Some came across as bizarre performance art:
And some seemed to lay their candidates open to a charge of littering:
Very few of the clips went for straight manifesto delivery. All the candidates seemed to conclude that a video could do a thousand times more than a poorly photocopied poster in terms of establishing an impression with their electorate. Even those clips which did detail a specific platform played with the format and tried also to show some personality.
And if all else failed and you couldn’t ape the established news media, you could always just co-opt them!
With one exception, each of the clips above – and these are just a selection – was watched more than 1,000 times during the campaign, that’s against a total number of votes cast of 6,501 which perhaps says something about the reach of videos like these. Of the 5 elected candidates, 4 had online video as part of their campaign.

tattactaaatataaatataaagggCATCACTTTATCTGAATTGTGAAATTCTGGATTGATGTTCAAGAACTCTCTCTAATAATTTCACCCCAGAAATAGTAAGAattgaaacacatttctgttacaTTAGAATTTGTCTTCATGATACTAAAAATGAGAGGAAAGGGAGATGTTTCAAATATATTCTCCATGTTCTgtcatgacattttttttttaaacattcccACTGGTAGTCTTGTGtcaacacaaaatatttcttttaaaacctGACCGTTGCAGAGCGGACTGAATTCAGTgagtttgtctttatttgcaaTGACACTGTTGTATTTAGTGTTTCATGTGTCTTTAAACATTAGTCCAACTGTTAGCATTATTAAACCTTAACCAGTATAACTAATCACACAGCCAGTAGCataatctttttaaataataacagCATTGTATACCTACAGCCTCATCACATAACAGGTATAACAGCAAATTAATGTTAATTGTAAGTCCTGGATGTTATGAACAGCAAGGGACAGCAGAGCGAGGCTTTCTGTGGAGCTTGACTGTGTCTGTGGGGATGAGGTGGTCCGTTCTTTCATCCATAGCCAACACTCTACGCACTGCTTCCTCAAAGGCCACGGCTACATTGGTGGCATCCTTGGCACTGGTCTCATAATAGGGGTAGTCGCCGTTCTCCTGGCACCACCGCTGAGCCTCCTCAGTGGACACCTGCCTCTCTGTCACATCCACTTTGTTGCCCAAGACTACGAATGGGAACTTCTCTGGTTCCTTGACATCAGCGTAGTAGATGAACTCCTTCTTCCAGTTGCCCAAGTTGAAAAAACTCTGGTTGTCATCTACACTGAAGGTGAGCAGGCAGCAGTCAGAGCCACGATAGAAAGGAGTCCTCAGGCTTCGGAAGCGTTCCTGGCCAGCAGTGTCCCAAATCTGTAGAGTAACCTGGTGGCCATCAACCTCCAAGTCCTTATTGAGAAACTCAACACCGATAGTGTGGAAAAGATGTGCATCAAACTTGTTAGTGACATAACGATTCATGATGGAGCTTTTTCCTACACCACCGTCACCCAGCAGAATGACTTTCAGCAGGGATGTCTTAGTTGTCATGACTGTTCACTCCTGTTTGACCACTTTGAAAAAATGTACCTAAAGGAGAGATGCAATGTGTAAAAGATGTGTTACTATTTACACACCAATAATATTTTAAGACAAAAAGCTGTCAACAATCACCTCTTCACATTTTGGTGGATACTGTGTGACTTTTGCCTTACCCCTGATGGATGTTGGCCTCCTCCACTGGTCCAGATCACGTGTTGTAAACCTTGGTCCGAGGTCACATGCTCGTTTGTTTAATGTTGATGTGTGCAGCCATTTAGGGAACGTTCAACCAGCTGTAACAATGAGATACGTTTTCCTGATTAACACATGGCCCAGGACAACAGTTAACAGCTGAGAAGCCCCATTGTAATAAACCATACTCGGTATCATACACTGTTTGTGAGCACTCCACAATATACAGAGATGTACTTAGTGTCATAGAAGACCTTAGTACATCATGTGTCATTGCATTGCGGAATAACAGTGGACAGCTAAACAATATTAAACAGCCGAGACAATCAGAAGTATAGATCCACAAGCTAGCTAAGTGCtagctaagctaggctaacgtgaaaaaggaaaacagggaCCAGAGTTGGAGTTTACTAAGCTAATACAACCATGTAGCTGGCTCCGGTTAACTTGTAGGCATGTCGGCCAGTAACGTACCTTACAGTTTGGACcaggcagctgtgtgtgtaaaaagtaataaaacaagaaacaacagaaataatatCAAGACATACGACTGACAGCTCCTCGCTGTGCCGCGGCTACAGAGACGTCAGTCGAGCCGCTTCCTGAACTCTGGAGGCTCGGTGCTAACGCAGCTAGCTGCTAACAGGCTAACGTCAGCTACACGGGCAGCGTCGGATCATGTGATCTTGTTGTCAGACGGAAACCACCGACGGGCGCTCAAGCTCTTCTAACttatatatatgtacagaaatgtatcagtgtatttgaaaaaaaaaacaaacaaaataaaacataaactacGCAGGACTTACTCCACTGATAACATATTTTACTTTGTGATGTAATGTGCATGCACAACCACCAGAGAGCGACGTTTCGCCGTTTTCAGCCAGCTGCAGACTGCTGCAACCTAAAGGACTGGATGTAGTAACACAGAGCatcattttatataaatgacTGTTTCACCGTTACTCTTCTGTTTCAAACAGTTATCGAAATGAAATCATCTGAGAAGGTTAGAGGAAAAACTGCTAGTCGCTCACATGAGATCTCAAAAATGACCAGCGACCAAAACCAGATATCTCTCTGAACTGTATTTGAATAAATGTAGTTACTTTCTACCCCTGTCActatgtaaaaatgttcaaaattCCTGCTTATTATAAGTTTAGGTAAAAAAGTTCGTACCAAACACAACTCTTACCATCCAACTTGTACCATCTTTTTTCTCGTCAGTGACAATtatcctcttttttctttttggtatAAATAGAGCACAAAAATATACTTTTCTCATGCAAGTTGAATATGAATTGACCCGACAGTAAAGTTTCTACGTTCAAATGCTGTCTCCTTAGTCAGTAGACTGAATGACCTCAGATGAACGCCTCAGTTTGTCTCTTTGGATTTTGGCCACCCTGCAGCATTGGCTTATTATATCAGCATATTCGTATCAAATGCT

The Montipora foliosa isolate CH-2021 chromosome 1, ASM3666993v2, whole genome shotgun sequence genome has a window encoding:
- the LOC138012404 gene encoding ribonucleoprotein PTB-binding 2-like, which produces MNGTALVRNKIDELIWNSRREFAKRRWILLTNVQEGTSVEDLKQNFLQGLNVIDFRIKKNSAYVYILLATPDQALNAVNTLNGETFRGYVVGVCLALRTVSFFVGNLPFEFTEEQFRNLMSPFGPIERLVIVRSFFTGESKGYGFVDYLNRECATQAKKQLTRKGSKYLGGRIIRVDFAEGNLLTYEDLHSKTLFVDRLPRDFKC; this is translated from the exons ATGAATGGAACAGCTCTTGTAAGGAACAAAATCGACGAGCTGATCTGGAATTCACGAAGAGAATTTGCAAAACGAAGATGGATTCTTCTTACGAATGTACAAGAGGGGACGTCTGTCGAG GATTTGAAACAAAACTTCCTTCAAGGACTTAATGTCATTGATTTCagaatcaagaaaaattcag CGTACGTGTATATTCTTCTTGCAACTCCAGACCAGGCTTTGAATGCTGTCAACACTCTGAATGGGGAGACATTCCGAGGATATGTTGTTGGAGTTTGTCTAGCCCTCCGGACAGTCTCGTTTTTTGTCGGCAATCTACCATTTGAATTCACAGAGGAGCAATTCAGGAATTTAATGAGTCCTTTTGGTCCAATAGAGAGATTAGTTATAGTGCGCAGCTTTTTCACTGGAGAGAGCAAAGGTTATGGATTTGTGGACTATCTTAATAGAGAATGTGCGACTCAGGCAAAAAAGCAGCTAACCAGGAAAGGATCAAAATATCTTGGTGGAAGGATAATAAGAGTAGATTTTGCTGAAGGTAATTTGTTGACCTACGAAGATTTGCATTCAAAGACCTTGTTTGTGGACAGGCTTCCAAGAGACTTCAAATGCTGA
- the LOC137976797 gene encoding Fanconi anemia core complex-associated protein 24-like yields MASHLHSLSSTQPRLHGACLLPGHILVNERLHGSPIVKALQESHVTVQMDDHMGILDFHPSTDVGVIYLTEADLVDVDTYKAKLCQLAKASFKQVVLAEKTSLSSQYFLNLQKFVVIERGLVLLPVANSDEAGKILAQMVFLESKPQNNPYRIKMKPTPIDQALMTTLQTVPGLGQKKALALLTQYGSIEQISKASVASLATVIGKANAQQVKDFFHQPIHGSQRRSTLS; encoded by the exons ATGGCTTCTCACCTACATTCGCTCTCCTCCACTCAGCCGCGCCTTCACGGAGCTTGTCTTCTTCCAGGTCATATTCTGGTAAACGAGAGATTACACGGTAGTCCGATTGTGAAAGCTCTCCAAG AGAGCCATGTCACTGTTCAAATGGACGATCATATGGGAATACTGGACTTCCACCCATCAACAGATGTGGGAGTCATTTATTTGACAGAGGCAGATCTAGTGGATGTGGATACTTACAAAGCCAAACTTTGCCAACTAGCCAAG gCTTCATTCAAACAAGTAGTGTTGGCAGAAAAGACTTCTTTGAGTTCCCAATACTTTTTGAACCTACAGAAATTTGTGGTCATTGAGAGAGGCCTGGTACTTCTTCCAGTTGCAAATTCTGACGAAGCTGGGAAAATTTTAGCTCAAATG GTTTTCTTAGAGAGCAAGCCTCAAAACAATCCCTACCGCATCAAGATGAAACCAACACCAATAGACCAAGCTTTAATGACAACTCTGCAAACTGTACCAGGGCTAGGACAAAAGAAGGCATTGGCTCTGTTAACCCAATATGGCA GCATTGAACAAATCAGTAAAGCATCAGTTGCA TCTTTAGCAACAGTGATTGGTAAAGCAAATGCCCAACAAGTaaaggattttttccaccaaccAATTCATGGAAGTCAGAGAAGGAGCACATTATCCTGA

We may look back with regret in years to come when our candidates are running slick attack ads against each other, but for now we applaud their ingenuity, their hard work and their sense of fun.
I was asked to speak to our University’s Customer Service Network earlier this week. They are a group of colleagues who deal with staff and students all day every day and who get together every couple of months to share experiences and talk about how they might further develop.
Over the last couple of years they, like most of us, have found the phrase ‘social media’ intruding into their conversations more and more. They wanted to know more about it and how it might be used to improve customer service, so they asked me along.